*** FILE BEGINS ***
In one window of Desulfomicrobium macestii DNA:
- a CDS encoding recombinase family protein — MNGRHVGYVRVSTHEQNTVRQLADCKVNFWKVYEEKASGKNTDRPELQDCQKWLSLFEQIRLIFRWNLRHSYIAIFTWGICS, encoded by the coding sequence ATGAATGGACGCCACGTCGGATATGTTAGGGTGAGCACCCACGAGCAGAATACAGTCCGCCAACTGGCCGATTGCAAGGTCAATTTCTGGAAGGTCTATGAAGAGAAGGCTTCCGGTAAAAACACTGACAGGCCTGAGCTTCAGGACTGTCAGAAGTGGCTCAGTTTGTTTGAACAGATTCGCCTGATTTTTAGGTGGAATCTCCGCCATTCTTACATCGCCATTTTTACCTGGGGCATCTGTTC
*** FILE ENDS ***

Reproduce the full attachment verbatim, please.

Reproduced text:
In one window of Desulfomicrobium macestii DNA:
- a CDS encoding recombinase family protein — MNGRHVGYVRVSTHEQNTVRQLADCKVNFWKVYEEKASGKNTDRPELQDCQKWLSLFEQIRLIFRWNLRHSYIAIFTWGICS, encoded by the coding sequence ATGAATGGACGCCACGTCGGATATGTTAGGGTGAGCACCCACGAGCAGAATACAGTCCGCCAACTGGCCGATTGCAAGGTCAATTTCTGGAAGGTCTATGAAGAGAAGGCTTCCGGTAAAAACACTGACAGGCCTGAGCTTCAGGACTGTCAGAAGTGGCTCAGTTTGTTTGAACAGATTCGCCTGATTTTTAGGTGGAATCTCCGCCATTCTTACATCGCCATTTTTACCTGGGGCATCTGTTC